Little Engines 4-6-2 Pacific
This has been quite a project. This engine was originally put together by a high school shop class as a class project many years ago. The shop teacher ended up with the loco and it sat for many more years until he sold it to Wayne Lass. It then sat a couple of years in Wayne’s basement awaiting the “starting gun”. In the fall of 1998, I got interested in steam engines at coincidentally, nearly the same time that Wayne started working on the Pacific. We have been working on it at least once a week ever since.
The first thing we had to do was strip it to the frame to adjust the gauge. The drivers were slightly too wide. With this fixed, we began the painstaking process of painting, measuring, repairing, and reassembling. It was soon discovered that although the engine ran on 100psi of compressed air (with a little push start), it had a lot of problems. A lot of the rod lengths and valve gear was very poorly machined. And the paint job was horrible. (It was obvious that high school students had built it!).
Once all the rods were fixed and the valve gear was fixed and reassembled it began to operate more smoothly. The cylinders themselves were well machined but the steam inlets and other parts had to be spruced up a little. After many months of filling holes and re-drilling and repainting and reassembling, all the running gear was ready to be tested. With 7psi of air (that’s not a misprint…SEVEN psi), the drivers started turning all by themselves…we knew we had a good thing!!!
The front end of the chassis has been overhauled. The pilot beam has been filled, drilled, and painted. A coupler release rod has been added. It looks great. The smokebox has been sand-blasted and painted and mounted. Another fine looking item. The smokebox door is soon to be completed. It needs the headlight mounted and a coat of paint.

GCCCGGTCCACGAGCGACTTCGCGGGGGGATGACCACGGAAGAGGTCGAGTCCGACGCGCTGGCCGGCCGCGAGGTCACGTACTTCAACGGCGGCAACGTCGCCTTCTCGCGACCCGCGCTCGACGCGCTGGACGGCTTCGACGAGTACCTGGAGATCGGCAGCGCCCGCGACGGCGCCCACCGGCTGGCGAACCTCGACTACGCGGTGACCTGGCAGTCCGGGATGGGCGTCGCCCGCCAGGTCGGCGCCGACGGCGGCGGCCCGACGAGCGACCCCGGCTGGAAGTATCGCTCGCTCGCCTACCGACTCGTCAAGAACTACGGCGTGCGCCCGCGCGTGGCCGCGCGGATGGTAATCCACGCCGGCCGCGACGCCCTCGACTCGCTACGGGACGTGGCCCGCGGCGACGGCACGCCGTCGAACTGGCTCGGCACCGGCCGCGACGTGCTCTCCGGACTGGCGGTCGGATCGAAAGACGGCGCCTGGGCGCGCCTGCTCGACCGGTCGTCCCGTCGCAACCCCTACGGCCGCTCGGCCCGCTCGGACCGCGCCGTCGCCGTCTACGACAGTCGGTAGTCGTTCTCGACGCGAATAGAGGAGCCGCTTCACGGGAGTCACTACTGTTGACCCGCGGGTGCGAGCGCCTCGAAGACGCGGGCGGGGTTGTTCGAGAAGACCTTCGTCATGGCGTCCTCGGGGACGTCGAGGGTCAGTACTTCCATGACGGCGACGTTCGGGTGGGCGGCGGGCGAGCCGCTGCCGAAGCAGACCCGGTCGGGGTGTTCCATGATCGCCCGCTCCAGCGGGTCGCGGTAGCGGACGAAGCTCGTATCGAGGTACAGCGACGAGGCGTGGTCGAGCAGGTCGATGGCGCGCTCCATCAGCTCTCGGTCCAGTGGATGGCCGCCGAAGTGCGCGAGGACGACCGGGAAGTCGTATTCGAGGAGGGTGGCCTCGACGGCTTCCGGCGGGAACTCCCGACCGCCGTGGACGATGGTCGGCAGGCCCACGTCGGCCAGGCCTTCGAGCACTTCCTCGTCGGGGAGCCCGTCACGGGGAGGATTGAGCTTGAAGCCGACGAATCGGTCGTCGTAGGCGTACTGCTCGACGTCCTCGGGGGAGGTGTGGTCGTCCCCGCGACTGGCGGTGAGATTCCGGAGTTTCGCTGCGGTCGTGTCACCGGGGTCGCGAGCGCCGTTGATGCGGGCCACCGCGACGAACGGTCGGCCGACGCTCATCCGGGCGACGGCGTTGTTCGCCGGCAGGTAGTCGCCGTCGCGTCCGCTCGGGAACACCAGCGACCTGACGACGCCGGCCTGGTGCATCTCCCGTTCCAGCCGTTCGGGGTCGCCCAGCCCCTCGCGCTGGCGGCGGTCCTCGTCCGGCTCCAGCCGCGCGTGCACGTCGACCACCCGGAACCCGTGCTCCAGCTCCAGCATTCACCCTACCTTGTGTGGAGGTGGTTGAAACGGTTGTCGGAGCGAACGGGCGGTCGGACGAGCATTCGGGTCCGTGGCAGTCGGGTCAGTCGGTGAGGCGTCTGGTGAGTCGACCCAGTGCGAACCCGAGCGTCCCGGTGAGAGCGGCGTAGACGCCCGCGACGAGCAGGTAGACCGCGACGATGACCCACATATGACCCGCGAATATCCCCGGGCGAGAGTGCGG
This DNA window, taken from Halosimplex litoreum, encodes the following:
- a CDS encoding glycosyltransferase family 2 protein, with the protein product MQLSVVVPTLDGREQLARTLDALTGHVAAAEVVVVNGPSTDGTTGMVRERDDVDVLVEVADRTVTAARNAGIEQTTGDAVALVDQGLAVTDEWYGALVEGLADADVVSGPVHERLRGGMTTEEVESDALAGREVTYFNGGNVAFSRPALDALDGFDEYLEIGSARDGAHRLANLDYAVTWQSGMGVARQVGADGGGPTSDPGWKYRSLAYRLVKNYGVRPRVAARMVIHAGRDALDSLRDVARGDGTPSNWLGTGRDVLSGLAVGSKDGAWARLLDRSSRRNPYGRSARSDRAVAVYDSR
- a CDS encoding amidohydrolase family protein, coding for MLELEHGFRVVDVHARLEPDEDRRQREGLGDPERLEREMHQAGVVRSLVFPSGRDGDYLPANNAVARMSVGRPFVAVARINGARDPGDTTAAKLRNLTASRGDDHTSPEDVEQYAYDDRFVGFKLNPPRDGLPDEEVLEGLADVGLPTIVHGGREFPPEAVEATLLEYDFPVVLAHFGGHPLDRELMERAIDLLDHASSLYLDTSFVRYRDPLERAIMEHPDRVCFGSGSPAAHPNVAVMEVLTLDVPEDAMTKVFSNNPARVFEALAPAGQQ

The boiler is still not permanently attached to the chassis. We are currently working on the plumbing (water, steam, and lubricator). The cab floor has to be fashioned yet also. The boiler itself is ready for the jacket mounting rings and then the jacket and its paint. The back head needs the water glass relocated and a fire door attached. Still lots to do!!
Here are some pictures of the various stages of rebuild. Enjoy!
New pictures (8/7/2000)
Status Update from the CEO of Fairfield RR (08/13/2000)
Time for a new update. I have completed the lubricator and plumbing. I have rebuilt the fire door and installed it. Looks good. Works good. I have completed the throttle and installed it. Looks good. Works good. Have reassembled the cab for fit-up. Looks large. Need to replace bolts with flat head screws to hide them, then fill holes and repair rivet detail before it’s ready to paint. The whistle works! Loud!! Next I will start on the running boards and brackets. That should slow me down a little.
Status Update and Work Plan from the CEO of Fairfield RR (08/26/2000)
Hi: All the old brackets have been removed from the boiler, the new ones have been added, and it has been painted except for the back head which gets another type of paint. The water glass is ground down. The cab floor is finished. As soon as we finish up a couple of pieces of plumbing in the chassis, and make a rotation adjustment to the smoke box, we are ready to set the boiler on the chassis. Then we can make adjustments to the cab floor and make the last brace and mount. I have the stock for the jacket and know what has to be cut. Once it is formed, we can fit it to the boiler, fit the cab to the jacket and add the running boards and domes and it is ready for paint. Then we can clean up the tender and take it all over to the body shop for paint. While it is being painted we can build the water pump and the propane burner, and mount the brakes on the trucks. Then we can assemble and plumb the frame ready for the stuff to come back from the paint shop. Then we reassemble everything, finish the plumbing, add the decals and steam it up! It is getting close!
Status Update and Work Plan (11/30/2000)